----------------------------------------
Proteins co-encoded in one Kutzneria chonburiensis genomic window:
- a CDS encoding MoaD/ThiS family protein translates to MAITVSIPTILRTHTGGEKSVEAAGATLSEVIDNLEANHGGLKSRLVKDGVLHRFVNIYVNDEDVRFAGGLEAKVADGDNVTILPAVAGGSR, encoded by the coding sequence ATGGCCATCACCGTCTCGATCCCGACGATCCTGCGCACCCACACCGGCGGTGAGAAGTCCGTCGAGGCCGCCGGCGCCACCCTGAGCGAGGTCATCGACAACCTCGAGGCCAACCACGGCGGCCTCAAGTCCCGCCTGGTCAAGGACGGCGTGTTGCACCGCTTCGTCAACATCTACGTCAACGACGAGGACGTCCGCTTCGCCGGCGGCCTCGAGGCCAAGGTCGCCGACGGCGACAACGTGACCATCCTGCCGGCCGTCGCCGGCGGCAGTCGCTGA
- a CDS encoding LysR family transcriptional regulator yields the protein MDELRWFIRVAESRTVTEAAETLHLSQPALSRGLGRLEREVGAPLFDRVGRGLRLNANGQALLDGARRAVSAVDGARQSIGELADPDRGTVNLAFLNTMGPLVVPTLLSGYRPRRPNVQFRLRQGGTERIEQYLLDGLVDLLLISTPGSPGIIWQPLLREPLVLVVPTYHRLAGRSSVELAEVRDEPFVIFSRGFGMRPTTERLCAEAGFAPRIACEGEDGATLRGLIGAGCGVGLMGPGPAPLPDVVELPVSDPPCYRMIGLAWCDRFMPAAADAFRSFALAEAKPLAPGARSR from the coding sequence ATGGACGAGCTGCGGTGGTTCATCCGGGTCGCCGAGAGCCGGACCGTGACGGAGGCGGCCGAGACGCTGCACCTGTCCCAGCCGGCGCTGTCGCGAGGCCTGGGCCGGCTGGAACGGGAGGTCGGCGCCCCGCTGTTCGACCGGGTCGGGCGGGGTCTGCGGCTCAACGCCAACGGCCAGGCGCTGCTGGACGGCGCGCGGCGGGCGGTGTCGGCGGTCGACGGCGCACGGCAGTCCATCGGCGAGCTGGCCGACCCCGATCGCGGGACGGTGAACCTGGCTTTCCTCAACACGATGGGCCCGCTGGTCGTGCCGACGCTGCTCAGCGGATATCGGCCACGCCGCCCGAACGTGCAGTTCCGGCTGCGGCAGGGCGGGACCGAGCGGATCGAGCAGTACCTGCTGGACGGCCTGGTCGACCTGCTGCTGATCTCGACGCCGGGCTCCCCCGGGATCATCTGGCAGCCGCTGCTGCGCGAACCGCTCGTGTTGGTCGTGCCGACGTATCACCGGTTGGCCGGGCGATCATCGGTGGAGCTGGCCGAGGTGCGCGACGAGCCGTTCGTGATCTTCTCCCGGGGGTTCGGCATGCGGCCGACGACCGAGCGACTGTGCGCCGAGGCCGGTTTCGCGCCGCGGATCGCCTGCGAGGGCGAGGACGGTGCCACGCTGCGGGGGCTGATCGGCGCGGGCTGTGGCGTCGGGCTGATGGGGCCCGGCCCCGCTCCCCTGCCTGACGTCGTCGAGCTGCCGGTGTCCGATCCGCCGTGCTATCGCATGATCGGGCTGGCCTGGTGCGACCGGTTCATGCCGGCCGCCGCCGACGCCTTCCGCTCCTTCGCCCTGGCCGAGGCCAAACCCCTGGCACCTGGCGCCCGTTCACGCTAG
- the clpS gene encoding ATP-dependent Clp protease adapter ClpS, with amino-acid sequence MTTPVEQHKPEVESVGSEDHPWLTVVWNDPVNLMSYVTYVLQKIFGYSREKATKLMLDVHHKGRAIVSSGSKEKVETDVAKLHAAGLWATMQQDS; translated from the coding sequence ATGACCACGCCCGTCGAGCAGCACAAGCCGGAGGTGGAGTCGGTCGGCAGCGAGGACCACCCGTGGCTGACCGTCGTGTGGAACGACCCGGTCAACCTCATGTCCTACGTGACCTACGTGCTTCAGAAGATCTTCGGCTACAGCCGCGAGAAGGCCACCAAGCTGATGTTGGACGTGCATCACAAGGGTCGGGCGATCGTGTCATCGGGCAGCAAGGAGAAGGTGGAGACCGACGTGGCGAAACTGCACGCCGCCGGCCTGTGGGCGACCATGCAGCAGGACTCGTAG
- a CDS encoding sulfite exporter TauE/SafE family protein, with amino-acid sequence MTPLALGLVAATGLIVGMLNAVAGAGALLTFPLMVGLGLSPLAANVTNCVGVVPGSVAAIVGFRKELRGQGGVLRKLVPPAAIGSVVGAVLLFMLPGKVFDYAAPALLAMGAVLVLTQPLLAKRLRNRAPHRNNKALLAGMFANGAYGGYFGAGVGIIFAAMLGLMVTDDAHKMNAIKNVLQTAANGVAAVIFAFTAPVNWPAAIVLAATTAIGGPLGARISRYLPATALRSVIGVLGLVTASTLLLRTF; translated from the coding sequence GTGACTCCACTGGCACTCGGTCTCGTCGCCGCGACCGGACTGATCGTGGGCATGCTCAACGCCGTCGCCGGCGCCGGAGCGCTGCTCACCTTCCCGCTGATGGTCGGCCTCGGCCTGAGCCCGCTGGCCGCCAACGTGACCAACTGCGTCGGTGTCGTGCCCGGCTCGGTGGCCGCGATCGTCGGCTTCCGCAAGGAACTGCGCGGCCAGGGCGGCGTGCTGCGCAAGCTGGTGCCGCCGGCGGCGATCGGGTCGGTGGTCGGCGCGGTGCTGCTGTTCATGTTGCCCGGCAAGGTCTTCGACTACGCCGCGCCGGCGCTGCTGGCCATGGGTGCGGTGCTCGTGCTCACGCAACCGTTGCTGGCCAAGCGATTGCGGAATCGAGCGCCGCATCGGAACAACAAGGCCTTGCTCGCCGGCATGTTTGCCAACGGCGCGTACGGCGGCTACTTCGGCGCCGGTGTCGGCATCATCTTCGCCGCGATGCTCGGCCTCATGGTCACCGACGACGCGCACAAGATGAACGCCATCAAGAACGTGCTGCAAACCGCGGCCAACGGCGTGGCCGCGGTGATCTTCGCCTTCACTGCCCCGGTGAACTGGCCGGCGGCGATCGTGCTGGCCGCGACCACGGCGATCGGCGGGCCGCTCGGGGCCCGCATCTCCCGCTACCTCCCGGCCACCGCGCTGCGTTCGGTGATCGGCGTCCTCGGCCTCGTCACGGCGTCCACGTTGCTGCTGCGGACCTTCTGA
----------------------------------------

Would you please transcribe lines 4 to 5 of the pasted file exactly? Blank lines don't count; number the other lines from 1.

- the clpS gene encoding ATP-dependent Clp protease adapter ClpS, with amino-acid sequence MTTPVEQHKPEVESVGSEDHPWLTVVWNDPVNLMSYVTYVLQKIFGYSREKATKLMLDVHHKGRAIVSSGSKEKVETDVAKLHAAGLWATMQQDS; translated from the coding sequence ATGACCACGCCCGTCGAGCAGCACAAGCCGGAGGTGGAGTCGGTCGGCAGCGAGGACCACCCGTGGCTGACCGTCGTGTGGAACGACCCGGTCAACCTCATGTCCTACGTGACCTACGTGCTTCAGAAGATCTTCGGCTACAGCCGCGAGAAGGCCACCAAGCTGATGTTGGACGTGCATCACAAGGGTCGGGCGATCGTGTCATCGGGCAGCAAGGAGAAGGTGGAGACCGACGTGGCGAAACTGCACGCCGCCGGCCTGTGGGCGACCATGCAGCAGGACTCGTAG
- a CDS encoding sulfite exporter TauE/SafE family protein, with amino-acid sequence MTPLALGLVAATGLIVGMLNAVAGAGALLTFPLMVGLGLSPLAANVTNCVGVVPGSVAAIVGFRKELRGQGGVLRKLVPPAAIGSVVGAVLLFMLPGKVFDYAAPALLAMGAVLVLTQPLLAKRLRNRAPHRNNKALLAGMFANGAYGGYFGAGVGIIFAAMLGLMVTDDAHKMNAIKNVLQTAANGVAAVIFAFTAPVNWPAAIVLAATTAIGGPLGARISRYLPATALRSVIGVLGLVTASTLLLRTF; translated from the coding sequence GTGACTCCACTGGCACTCGGTCTCGTCGCCGCGACCGGACTGATCGTGGGCATGCTCAACGCCGTCGCCGGCGCCGGAGCGCTGCTCACCTTCCCGCTGATGGTCGGCCTCGGCCTGAGCCCGCTGGCCGCCAACGTGACCAACTGCGTCGGTGTCGTGCCCGGCTCGGTGGCCGCGATCGTCGGCTTCCGCAAGGAACTGCGCGGCCAGGGCGGCGTGCTGCGCAAGCTGGTGCCGCCGGCGGCGATCGGGTCGGTGGTCGGCGCGGTGCTGCTGTTCATGTTGCCCGGCAAGGTCTTCGACTACGCCGCGCCGGCGCTGCTGGCCATGGGTGCGGTGCTCGTGCTCACGCAACCGTTGCTGGCCAAGCGATTGCGGAATCGAGCGCCGCATCGGAACAACAAGGCCTTGCTCGCCGGCATGTTTGCCAACGGCGCGTACGGCGGCTACTTCGGCGCCGGTGTCGGCATCATCTTCGCCGCGATGCTCGGCCTCATGGTCACCGACGACGCGCACAAGATGAACGCCATCAAGAACGTGCTGCAAACCGCGGCCAACGGCGTGGCCGCGGTGATCTTCGCCTTCACTGCCCCGGTGAACTGGCCGGCGGCGATCGTGCTGGCCGCGACCACGGCGATCGGCGGGCCGCTCGGGGCCCGCATCTCCCGCTACCTCCCGGCCACCGCGCTGCGTTCGGTGATCGGCGTCCTCGGCCTCGTCACGGCGTCCACGTTGCTGCTGCGGACCTTCTGA